Our first full day in Budapest began with Mary enjoying a coffee on the Aquavit Terrace at the front of the ship, followed by an early breakfast. Our first “included” excursion was scheduled for the morning with an 8:30 bus tour departure planned, and safe to say that just about all of the 188 guests who were on board participated in that first outing.
The morning tour was called “Panoramic Budapest”, and the highlight of the was going to be a stop at the Castle District. But, to get there, our bus was going to take us on a 90 minute journey through and past some of the main sites of the city, most of which we would (sadly) not have enough time to visit. The first building of significance that we passed was the Hungarian National Museum which was founded in 1802, and is the home of most of the important pieces of Hungarian history, art and archaeology. (side note: scenes from the movie Evita starring Madonna as Eva Peron were filmed here).
Not long after that, the bus slowed to a crawl to allow us a glimpse of the temple of Hungary’s new wave Jewish Community – the Dohany Street Synagogue. It is the largest synagogue in Europe, and the third largest in the world. Built in the 1850’s, it contains more than 3000 seats, and we were told that it is architecturally stunning inside.
In 1944, the synagogue was on the western border of the Pest ghetto. Almost 70,000 people were squeezed into the blocks of the ghetto, and the synagogue’s garden became a cemetery of martyrs at that time. Victims died of illness, hunger or the brutality of the Nazi occupation. Today a weeping willow made of steel stands there to commemorate their lives, and on the leaves are the names of the Holocaust victims.
Leaving the Jewish district of Budapest behind, we turned onto Andrassy Avenue, described as the Champs-Elysees of Hungary. It is part of a UNESCO World Heritage area that covers several blocks culminating at Heroes’ Square (see below)
There are three sections to this elegant and very wide avenue. The first consists of a number of 5-6 storey town palaces built next to each other. Originally homes to rich nobles, today many of them house Embassies, theatres, and luxury boutiques.
The next section of Andrassy Avenue includes a number of interesting historical buildings such as the communist State Police Building, the State Puppet Theatre, the Academy of Fine Arts, and the former music academy founded by noted Hungarian composer Franz Liszt (he was a favorite of my piano teacher and I was given several of his pieces to play as I progressed through conservatory lessons as a teenager).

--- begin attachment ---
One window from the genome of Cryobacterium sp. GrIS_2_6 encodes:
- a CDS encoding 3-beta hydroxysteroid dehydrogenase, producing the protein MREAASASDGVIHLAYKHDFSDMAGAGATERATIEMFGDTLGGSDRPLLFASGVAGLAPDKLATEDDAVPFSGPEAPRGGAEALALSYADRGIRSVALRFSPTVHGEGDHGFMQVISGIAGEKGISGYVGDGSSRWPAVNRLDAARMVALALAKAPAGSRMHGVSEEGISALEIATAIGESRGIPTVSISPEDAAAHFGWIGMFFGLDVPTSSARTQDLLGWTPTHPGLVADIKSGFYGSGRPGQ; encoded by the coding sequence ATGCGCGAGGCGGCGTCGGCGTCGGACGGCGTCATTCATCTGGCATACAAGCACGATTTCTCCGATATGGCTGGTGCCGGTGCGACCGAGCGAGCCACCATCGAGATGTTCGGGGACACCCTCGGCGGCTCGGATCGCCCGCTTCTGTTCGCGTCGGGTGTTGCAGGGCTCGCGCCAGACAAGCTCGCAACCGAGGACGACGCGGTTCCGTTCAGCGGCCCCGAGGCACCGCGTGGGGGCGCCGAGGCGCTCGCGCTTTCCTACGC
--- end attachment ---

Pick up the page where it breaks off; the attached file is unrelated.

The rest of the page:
The third distinct section of Andrassy Avenue is the one that directly leads to/ends at Heroes Square. The palaces and boutique apartments are separated along here, and it feels more like a suburban neigbourhood. That said, the most striking building was the Hungarian State Opera House (below) decorated with statues. It was built between 1875 and 1884 at a time when opera was considered the most popular form of entertainment among the “society snobs” of Europe. Our driver told us it was built to satisfy the wealthy citizens of Budapest who did not want to travel to Vienna when they felt like listening to opera.
Heroes’ Square was described by our tour guide as “a history book made of stone”. It was built in 1896 to commemorate the 1000th anniversary of Hungarian conquest of the Carpathian Basin, and the foundation of the Hungarian state (I had to use a stock photo below as the ones taken from the bus were blurry and full of reflecting shadows).
The centrepiece of Heroes’ Square is the 110 foot tall monument adorned with the Archangel Gabriel on top – the symbol of victory. Around the base are equestrian statues of the seven conquering leaders. In the semi-colonnades to either side of the monument, there are statues of Hungarian Kings and Transylvanian princes and governors (note: for several centuries, Transylvania was part of the Austro-Hungarian Empire but at the end of World War I, it was proclaimed by Romania.) The statue of Liberty that I mentioned in an earlier post is just beyond the trees behind the monument and colonnades.
We were now very close to Castle Hill where our bus tour would end, and we would set out on foot through the Capital Hill district, paying a visit to the 700 year-old Matthias Church.
As our bus approached the base of the hill, Mary captured the following two images of Matthias Church and the marble staircase at Fisherman’s Bastion, from the road below. They lend a great sense of perspective to the hill on which it was built.
While we were heading to the top of the hill in our cushy air-conditioned Mercedes-Benz tour bus, we passed by a more interesting way of getting to the top of Castle Hill – the Buda Hill Funicular.
First built in 1870, it was destroyed during the second world war, and did not reopen again until 1986. There are two cars that can carry up to 24 passengers on a 1 1/2 minute ride up or down the hill. One-way tickets cost roughly $4. Below is a stock photo from Buda Castle’s web-site showing what the Funicular cars look like.
Shortly after 10 AM, we arrived at the drop-off point for our walking tour of the Castle Hill District. We were told that it contains three churches, six museums, and a host of interesting buildings, streets and squares, all packed with fascinating history, and from my writer’s perspective, worthy of a blog onto itself!